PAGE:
David Ingall offers a practical step by step guide for entrepreneurs setting up their first business.
Starting your own business is stressful, particularly for someone setting up for the first time. There is a bewildering array of information out there, and it’s important to concentrate first on what you actually need, rather than the ‘optional extras’ people are attempting to sell you. There are a number of considerations which entrepreneurs need to be aware of at the initial stage of forming a company – and making the right decisions now will make the early months of running your fledgling business a little easier.
Selecting a legal entity
Once you have had a new business idea, the next stage is deciding what form the business will take – a sole trader, partnership, limited company or limited liability partnership (LLP) – all of which have their own advantages and disadvantages.
Operating as a sole trader is the simplest option as, other than compliance with income tax regulations, there are no further rules on what records must be kept. A partnership is also a relatively simple arrangement but it requires an understanding between the partners about the nature of their agreement (it may be best to do this in writing) and the partnership will need to be dissolved if one of the partners dies or steps down from their role.
A limited company is a separate legal entity from its shareholders or directors, meaning they are not personally liable for all the company’s debts. However, the directors have certain legal obligations to the company, its shareholders and its creditors, while the company’s accounts have to be filed with Companies House in a specified format, where they are then open to public inspection. There are legal requirements to keep accounting records, file separate tax returns and treat the directors as employees.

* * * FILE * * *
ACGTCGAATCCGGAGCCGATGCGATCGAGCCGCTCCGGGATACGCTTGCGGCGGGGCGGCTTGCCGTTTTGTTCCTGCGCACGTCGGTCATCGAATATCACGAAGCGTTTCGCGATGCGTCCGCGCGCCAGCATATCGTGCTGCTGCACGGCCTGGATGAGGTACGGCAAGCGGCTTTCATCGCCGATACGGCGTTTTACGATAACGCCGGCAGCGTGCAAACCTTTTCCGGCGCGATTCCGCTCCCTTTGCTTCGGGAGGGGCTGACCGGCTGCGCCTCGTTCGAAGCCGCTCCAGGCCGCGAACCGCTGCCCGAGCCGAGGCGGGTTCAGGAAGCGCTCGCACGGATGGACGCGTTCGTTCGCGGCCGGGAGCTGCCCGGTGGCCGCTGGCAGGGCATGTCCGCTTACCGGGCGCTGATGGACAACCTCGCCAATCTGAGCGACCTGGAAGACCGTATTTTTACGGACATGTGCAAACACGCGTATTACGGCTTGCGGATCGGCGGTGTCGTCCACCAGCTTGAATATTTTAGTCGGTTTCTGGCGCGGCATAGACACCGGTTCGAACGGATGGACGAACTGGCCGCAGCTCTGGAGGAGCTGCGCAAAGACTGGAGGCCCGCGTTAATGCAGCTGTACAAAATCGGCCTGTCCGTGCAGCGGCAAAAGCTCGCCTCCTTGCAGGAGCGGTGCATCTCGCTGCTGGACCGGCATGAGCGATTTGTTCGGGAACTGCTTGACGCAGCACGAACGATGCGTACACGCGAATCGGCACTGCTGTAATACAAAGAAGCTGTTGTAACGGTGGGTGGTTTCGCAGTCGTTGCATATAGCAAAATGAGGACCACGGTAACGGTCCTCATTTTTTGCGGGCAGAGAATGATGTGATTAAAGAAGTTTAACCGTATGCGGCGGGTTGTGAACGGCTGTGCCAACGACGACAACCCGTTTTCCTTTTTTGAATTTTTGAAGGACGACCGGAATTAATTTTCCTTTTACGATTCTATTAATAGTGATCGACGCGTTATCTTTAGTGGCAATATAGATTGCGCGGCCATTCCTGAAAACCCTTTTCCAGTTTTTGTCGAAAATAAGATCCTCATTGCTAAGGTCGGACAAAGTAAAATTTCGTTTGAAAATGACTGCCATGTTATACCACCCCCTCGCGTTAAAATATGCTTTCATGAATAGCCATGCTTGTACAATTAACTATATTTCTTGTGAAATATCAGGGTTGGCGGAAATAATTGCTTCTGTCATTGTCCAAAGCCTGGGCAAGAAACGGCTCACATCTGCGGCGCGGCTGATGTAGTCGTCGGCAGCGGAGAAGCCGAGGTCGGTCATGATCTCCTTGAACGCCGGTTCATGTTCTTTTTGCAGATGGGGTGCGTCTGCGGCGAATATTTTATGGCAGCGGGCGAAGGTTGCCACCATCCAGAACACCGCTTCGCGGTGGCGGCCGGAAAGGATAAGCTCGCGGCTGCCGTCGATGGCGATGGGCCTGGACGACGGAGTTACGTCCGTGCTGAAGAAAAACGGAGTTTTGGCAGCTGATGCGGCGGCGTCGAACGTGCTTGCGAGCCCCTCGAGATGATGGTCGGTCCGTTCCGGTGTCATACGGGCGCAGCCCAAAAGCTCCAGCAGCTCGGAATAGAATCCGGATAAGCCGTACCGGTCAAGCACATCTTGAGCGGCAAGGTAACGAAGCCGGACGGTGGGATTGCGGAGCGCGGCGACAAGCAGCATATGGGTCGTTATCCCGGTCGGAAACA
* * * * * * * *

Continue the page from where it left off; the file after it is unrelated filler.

An LLP is a partnership, but with limited liability for the partners, providing some protection if the business fails. As with a limited company, there is an obligation to file copies of the accounts at Companies House and to have on public record the members of the partnership.
At this point, it is worth reminding entrepreneurs that an accountant or financial adviser can provide further information on the differences and which structure is most appropriate for the business in question.
Tax is a consideration for all types of businesses, and the onus is on the taxpayer to register with the authorities.
The profits of sole traders or partners are taxed as income, therefore a self-assessment tax return will need to be completed each year, which necessitates a proper record of income and expenses being kept.
Limited liability companies or partnerships are liable to corporation tax and an annual return must be sent to HM Revenue and Customs (HMRC).
If the company has sales of over £70,000 for the last 12 months, it must register for VAT, while if it has any employees, it will need to operate a PAYE scheme.
Failure to deal with these issues right at the beginning can ultimately be very expensive in tax penalties of one sort or another. Ensure you complete your accounts early and ask your advisors to tell you what your tax bill is going to be. By not leaving it to the last minute, you are less likely to get a nasty surprise by receiving a bill you had not budgeted for.